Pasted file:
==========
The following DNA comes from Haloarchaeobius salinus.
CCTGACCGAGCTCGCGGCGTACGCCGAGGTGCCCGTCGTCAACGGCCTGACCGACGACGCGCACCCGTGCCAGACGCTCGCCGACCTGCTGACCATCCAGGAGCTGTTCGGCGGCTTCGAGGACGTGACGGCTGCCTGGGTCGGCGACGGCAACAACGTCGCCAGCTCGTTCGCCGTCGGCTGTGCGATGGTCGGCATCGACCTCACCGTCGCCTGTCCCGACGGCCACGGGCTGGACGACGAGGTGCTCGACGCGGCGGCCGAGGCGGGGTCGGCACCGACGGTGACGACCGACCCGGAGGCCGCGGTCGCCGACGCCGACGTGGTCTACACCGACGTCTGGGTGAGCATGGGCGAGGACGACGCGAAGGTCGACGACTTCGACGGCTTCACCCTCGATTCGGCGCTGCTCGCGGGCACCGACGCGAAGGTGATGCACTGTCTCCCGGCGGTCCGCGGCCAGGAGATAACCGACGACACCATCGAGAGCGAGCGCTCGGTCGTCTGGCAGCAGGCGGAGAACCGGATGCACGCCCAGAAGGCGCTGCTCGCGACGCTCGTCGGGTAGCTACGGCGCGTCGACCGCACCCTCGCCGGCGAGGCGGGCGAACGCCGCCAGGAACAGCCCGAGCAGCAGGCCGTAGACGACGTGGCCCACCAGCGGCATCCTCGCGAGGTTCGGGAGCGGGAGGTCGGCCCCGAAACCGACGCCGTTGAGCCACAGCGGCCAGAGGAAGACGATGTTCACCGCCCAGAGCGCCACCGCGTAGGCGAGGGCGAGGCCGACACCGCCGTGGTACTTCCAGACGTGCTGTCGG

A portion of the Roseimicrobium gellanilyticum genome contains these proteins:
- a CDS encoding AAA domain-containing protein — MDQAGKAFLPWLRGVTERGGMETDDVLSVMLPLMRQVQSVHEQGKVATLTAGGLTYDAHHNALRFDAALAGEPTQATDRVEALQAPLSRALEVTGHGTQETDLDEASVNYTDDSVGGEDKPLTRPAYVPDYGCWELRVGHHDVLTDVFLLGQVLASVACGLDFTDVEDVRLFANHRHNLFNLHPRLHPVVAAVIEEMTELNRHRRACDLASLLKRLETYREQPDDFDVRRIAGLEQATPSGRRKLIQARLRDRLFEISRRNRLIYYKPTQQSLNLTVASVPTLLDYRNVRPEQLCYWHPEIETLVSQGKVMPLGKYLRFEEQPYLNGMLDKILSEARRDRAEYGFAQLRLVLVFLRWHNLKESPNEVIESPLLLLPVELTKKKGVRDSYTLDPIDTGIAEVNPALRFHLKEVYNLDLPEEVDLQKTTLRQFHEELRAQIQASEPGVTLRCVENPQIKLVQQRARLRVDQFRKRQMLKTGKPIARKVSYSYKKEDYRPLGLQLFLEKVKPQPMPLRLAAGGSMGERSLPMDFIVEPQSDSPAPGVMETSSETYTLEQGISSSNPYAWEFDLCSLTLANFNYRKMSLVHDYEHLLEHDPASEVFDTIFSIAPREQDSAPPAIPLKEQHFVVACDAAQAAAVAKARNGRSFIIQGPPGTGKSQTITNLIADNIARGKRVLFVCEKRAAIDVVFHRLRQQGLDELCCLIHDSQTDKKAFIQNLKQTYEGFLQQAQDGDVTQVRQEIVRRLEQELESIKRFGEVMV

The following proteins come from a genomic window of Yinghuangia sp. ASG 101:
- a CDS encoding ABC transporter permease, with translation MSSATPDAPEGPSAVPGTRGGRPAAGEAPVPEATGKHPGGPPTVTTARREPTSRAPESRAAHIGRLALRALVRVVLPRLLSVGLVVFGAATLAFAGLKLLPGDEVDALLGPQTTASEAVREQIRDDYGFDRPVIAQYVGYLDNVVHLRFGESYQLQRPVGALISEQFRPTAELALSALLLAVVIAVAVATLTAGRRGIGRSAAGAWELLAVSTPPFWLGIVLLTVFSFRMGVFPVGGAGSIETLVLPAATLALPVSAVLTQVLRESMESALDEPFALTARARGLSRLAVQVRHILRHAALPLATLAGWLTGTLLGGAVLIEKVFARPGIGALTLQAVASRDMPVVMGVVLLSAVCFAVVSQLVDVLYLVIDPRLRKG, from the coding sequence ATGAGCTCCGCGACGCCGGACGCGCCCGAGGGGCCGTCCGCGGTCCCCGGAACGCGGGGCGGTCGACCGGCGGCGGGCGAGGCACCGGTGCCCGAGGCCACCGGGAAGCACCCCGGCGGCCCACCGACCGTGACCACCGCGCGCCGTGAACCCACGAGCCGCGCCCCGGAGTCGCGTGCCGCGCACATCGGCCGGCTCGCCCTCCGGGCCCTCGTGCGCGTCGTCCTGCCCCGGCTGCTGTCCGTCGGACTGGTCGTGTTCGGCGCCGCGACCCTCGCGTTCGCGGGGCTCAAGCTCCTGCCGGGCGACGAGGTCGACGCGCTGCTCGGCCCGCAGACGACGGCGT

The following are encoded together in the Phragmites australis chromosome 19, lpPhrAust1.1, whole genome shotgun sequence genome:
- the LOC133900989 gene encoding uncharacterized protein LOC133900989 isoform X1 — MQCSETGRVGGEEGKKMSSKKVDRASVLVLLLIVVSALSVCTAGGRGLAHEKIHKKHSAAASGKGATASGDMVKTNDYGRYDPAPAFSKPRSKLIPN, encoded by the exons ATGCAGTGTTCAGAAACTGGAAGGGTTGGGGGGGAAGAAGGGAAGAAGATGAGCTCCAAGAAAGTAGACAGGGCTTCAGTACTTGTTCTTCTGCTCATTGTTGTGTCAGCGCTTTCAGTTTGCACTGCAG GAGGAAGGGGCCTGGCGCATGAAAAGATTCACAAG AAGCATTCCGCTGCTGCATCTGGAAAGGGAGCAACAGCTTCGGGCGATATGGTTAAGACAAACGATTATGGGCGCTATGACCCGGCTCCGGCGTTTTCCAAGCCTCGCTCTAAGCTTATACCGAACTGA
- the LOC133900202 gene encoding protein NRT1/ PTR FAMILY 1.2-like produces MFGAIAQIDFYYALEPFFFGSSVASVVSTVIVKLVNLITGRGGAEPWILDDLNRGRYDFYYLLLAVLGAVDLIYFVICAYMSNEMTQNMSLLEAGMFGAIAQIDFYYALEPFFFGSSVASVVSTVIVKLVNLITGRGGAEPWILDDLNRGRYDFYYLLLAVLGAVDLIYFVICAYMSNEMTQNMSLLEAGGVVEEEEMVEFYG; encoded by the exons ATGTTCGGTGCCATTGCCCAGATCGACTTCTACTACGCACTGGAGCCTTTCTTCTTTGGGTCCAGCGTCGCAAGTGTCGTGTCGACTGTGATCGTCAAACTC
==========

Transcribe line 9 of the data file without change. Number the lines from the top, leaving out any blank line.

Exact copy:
- the LOC133900202 gene encoding protein NRT1/ PTR FAMILY 1.2-like produces MFGAIAQIDFYYALEPFFFGSSVASVVSTVIVKLVNLITGRGGAEPWILDDLNRGRYDFYYLLLAVLGAVDLIYFVICAYMSNEMTQNMSLLEAGMFGAIAQIDFYYALEPFFFGSSVASVVSTVIVKLVNLITGRGGAEPWILDDLNRGRYDFYYLLLAVLGAVDLIYFVICAYMSNEMTQNMSLLEAGGVVEEEEMVEFYG; encoded by the exons ATGTTCGGTGCCATTGCCCAGATCGACTTCTACTACGCACTGGAGCCTTTCTTCTTTGGGTCCAGCGTCGCAAGTGTCGTGTCGACTGTGATCGTCAAACTC